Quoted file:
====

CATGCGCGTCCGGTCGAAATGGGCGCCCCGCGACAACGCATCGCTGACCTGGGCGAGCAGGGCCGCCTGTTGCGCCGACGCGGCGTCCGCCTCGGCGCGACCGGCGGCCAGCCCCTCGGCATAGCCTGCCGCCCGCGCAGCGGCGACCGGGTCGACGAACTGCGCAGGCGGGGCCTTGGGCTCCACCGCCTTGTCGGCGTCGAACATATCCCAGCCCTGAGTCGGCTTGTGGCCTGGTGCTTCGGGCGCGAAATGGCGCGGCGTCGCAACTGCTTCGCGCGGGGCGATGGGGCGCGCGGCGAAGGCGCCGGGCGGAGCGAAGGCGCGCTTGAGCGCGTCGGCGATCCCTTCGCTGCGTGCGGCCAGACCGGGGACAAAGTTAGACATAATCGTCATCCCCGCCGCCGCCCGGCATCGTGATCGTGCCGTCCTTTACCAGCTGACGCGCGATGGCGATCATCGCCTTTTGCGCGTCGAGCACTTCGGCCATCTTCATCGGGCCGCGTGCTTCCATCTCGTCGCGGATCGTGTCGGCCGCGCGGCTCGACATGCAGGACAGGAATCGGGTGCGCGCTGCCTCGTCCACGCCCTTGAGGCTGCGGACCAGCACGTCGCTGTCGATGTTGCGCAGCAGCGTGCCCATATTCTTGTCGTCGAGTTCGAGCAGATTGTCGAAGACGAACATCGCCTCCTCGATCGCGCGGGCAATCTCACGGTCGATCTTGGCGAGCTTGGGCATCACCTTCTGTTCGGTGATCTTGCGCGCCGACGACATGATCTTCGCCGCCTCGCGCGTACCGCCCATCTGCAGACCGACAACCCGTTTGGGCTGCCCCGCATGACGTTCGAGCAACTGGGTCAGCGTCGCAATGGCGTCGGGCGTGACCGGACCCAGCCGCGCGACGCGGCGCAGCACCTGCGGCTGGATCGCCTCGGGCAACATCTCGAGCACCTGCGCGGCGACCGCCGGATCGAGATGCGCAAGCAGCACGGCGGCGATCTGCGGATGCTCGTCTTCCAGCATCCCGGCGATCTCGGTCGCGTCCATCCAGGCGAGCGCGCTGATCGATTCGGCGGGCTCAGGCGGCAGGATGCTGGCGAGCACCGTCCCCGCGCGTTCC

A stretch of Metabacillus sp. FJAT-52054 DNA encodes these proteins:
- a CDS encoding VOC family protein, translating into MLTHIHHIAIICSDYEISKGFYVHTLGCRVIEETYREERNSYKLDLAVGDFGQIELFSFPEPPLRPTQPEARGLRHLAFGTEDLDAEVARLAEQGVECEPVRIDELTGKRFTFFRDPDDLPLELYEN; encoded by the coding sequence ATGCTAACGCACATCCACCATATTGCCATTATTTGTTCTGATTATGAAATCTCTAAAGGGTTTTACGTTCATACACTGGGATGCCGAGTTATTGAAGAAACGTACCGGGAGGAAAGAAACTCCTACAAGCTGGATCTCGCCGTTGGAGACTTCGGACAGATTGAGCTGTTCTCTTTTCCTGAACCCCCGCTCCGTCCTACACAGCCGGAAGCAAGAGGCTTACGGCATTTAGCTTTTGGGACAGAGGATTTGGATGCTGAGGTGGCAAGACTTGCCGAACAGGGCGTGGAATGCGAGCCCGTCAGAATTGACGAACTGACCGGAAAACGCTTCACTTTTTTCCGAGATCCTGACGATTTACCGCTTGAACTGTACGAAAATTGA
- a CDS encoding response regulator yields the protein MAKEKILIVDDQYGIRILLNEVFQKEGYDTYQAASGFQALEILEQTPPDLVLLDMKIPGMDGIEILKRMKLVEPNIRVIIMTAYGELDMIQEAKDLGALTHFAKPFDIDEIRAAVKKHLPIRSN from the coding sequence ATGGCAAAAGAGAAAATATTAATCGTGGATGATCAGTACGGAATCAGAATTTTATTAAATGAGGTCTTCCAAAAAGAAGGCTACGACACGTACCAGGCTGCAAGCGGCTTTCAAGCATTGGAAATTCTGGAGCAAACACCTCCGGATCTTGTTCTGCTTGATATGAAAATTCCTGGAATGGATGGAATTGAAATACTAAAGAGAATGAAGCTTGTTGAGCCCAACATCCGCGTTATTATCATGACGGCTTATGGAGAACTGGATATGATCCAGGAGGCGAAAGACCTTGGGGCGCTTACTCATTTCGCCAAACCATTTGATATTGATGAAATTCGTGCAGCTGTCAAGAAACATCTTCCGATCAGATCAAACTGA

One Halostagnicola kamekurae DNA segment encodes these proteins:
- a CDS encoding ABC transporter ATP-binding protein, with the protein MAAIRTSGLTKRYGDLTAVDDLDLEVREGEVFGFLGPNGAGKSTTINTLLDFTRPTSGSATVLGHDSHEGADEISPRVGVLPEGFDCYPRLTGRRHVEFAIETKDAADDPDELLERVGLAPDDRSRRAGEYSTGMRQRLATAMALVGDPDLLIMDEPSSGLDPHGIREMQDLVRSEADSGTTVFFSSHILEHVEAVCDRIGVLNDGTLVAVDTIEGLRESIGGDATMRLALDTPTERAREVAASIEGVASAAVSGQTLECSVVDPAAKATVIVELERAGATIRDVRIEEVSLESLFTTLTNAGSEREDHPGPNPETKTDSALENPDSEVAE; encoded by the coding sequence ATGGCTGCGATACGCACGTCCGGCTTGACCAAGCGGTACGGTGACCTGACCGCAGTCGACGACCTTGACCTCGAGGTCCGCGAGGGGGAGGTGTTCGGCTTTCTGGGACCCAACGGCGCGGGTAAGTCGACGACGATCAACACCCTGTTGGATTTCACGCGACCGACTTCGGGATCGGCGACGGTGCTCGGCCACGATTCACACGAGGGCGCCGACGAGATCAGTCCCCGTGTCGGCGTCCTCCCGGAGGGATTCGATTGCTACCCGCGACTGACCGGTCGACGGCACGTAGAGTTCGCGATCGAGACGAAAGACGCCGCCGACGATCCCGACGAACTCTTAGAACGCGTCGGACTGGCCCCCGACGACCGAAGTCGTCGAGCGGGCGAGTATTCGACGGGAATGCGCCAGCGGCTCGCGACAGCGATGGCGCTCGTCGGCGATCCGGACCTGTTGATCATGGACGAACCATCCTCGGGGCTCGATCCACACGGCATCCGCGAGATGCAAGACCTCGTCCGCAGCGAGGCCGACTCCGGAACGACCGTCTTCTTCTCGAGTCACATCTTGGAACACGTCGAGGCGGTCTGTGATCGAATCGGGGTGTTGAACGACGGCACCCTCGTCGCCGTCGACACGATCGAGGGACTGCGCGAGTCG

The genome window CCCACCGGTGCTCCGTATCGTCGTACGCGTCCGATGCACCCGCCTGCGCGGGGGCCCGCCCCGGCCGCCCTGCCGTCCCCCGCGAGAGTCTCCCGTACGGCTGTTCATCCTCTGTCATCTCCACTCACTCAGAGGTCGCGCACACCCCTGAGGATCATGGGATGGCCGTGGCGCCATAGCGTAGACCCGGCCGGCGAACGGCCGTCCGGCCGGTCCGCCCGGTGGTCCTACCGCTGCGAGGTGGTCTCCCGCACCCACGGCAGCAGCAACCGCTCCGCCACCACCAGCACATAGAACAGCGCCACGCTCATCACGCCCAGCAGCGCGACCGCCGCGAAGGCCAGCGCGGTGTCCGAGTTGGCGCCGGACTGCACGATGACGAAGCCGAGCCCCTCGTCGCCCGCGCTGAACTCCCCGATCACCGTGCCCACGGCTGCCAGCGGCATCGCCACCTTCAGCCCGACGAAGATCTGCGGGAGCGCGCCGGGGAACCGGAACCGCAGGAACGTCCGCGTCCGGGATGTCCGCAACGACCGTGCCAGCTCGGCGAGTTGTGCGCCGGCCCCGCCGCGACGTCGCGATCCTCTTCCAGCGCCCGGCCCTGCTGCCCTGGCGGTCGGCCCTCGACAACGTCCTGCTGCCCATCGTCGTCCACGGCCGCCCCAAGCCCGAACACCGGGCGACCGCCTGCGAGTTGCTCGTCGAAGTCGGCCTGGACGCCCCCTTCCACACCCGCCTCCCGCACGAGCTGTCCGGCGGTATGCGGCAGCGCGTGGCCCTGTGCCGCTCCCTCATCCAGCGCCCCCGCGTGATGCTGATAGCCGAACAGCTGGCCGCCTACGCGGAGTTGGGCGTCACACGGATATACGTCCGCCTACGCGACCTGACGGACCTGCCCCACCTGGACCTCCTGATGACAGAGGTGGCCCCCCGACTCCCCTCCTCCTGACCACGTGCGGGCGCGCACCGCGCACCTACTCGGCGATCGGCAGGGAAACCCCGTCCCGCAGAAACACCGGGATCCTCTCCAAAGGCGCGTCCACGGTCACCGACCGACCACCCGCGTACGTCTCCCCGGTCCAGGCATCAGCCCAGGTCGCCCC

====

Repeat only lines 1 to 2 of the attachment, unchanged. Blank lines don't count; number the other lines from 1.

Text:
CATGCGCGTCCGGTCGAAATGGGCGCCCCGCGACAACGCATCGCTGACCTGGGCGAGCAGGGCCGCCTGTTGCGCCGACGCGGCGTCCGCCTCGGCGCGACCGGCGGCCAGCCCCTCGGCATAGCCTGCCGCCCGCGCAGCGGCGACCGGGTCGACGAACTGCGCAGGCGGGGCCTTGGGCTCCACCGCCTTGTCGGCGTCGAACATATCCCAGCCCTGAGTCGGCTTGTGGCCTGGTGCTTCGGGCGCGAAATGGCGCGGCGTCGCAACTGCTTCGCGCGGGGCGATGGGGCGCGCGGCGAAGGCGCCGGGCGGAGCGAAGGCGCGCTTGAGCGCGTCGGCGATCCCTTCGCTGCGTGCGGCCAGACCGGGGACAAAGTTAGACATAATCGTCATCCCCGCCGCCGCCCGGCATCGTGATCGTGCCGTCCTTTACCAGCTGACGCGCGATGGCGATCATCGCCTTTTGCGCGTCGAGCACTTCGGCCATCTTCATCGGGCCGCGTGCTTCCATCTCGTCGCGGATCGTGTCGGCCGCGCGGCTCGACATGCAGGACAGGAATCGGGTGCGCGCTGCCTCGTCCACGCCCTTGAGGCTGCGGACCAGCACGTCGCTGTCGATGTTGCGCAGCAGCGTGCCCATATTCTTGTCGTCGAGTTCGAGCAGATTGTCGAAGACGAACATCGCCTCCTCGATCGCGCGGGCAATCTCACGGTCGATCTTGGCGAGCTTGGGCATCACCTTCTGTTCGGTGATCTTGCGCGCCGACGACATGATCTTCGCCGCCTCGCGCGTACCGCCCATCTGCAGACCGACAACCCGTTTGGGCTGCCCCGCATGACGTTCGAGCAACTGGGTCAGCGTCGCAATGGCGTCGGGCGTGACCGGACCCAGCCGCGCGACGCGGCGCAGCACCTGCGGCTGGATCGCCTCGGGCAACATCTCGAGCACCTGCGCGGCGACCGCCGGATCGAGATGCGCAAGCAGCACGGCGGCGATCTGCGGATGCTCGTCTTCCAGCATCCCGGCGATCTCGGTCGCGTCCATCCAGGCGAGCGCGCTGATCGATTCGGCGGGCTCAGGCGGCAGGATGCTGGCGAGCACCGTCCCCGCGCGTTCC

A stretch of Metabacillus sp. FJAT-52054 DNA encodes these proteins: